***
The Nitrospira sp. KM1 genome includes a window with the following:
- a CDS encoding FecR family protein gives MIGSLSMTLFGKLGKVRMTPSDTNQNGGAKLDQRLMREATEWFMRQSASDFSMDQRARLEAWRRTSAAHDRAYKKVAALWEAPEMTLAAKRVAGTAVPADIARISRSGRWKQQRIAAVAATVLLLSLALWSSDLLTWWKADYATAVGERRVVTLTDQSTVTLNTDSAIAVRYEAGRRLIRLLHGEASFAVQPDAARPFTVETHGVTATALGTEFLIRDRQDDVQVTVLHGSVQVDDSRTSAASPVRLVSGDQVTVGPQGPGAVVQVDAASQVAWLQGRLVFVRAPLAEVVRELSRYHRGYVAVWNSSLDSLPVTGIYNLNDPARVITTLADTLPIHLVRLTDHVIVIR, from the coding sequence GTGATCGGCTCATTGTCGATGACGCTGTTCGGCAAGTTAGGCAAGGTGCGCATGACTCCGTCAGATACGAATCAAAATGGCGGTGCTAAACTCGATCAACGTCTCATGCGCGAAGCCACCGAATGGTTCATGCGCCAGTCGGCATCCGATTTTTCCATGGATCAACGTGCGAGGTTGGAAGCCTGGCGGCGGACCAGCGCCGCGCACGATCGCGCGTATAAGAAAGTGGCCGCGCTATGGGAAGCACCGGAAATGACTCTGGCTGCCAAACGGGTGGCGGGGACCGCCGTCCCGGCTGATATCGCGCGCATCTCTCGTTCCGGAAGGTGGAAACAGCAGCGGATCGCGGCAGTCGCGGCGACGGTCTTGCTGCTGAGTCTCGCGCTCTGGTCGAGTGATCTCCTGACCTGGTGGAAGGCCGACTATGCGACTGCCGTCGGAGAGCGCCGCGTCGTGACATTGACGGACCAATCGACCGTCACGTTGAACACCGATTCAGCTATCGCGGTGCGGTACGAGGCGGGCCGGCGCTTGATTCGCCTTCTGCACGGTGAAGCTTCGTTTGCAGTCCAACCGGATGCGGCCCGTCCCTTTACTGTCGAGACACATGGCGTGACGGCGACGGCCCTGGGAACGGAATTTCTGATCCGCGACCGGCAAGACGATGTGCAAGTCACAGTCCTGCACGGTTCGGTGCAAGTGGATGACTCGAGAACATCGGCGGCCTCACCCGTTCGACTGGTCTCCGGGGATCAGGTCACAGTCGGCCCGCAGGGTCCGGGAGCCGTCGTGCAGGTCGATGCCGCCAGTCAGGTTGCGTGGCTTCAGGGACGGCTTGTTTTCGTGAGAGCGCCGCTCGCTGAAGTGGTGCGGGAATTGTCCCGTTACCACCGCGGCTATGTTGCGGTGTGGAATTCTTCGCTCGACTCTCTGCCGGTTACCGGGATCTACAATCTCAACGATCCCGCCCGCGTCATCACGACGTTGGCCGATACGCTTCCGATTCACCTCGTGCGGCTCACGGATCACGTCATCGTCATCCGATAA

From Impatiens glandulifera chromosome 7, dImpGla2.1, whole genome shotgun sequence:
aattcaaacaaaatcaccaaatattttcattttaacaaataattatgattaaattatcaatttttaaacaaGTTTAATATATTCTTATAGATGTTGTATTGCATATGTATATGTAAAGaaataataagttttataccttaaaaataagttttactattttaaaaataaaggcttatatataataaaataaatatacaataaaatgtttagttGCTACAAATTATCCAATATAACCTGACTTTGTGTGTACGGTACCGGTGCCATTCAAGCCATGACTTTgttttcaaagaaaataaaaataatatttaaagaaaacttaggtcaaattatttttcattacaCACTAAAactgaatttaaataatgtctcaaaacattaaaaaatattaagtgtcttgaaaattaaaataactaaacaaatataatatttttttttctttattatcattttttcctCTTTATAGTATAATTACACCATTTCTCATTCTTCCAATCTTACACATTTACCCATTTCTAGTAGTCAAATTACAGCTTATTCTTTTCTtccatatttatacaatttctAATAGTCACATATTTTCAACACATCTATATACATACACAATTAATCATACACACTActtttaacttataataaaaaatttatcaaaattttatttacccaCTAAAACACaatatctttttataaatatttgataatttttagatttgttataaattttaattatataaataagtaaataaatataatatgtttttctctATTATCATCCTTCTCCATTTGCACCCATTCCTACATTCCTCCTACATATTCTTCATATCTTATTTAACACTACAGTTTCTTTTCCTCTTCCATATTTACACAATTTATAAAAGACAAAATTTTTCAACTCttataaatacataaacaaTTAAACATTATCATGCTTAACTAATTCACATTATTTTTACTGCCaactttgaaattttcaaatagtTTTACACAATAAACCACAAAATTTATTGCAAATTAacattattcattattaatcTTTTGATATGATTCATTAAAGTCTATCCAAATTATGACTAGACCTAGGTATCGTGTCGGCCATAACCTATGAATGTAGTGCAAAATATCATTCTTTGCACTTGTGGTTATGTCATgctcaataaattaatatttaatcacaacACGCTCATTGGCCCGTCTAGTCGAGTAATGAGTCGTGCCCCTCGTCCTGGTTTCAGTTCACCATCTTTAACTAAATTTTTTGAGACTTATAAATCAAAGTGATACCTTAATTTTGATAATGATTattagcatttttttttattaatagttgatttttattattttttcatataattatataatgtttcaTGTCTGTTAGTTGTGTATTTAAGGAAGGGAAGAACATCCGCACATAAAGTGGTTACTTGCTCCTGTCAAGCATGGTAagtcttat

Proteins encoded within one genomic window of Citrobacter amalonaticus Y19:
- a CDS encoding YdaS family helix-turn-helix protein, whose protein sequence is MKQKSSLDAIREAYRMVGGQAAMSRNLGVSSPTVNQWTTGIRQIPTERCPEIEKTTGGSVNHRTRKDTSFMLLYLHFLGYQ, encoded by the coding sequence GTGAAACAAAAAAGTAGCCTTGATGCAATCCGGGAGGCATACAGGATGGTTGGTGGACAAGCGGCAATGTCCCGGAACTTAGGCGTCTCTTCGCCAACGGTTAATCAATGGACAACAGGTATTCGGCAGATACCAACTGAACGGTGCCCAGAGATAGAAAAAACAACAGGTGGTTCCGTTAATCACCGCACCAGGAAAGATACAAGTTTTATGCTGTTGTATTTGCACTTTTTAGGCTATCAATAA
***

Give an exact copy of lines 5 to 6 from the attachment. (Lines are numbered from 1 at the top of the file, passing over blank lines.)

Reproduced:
Proteins encoded within one genomic window of Citrobacter amalonaticus Y19:
- a CDS encoding YdaS family helix-turn-helix protein, whose protein sequence is MKQKSSLDAIREAYRMVGGQAAMSRNLGVSSPTVNQWTTGIRQIPTERCPEIEKTTGGSVNHRTRKDTSFMLLYLHFLGYQ, encoded by the coding sequence GTGAAACAAAAAAGTAGCCTTGATGCAATCCGGGAGGCATACAGGATGGTTGGTGGACAAGCGGCAATGTCCCGGAACTTAGGCGTCTCTTCGCCAACGGTTAATCAATGGACAACAGGTATTCGGCAGATACCAACTGAACGGTGCCCAGAGATAGAAAAAACAACAGGTGGTTCCGTTAATCACCGCACCAGGAAAGATACAAGTTTTATGCTGTTGTATTTGCACTTTTTAGGCTATCAATAA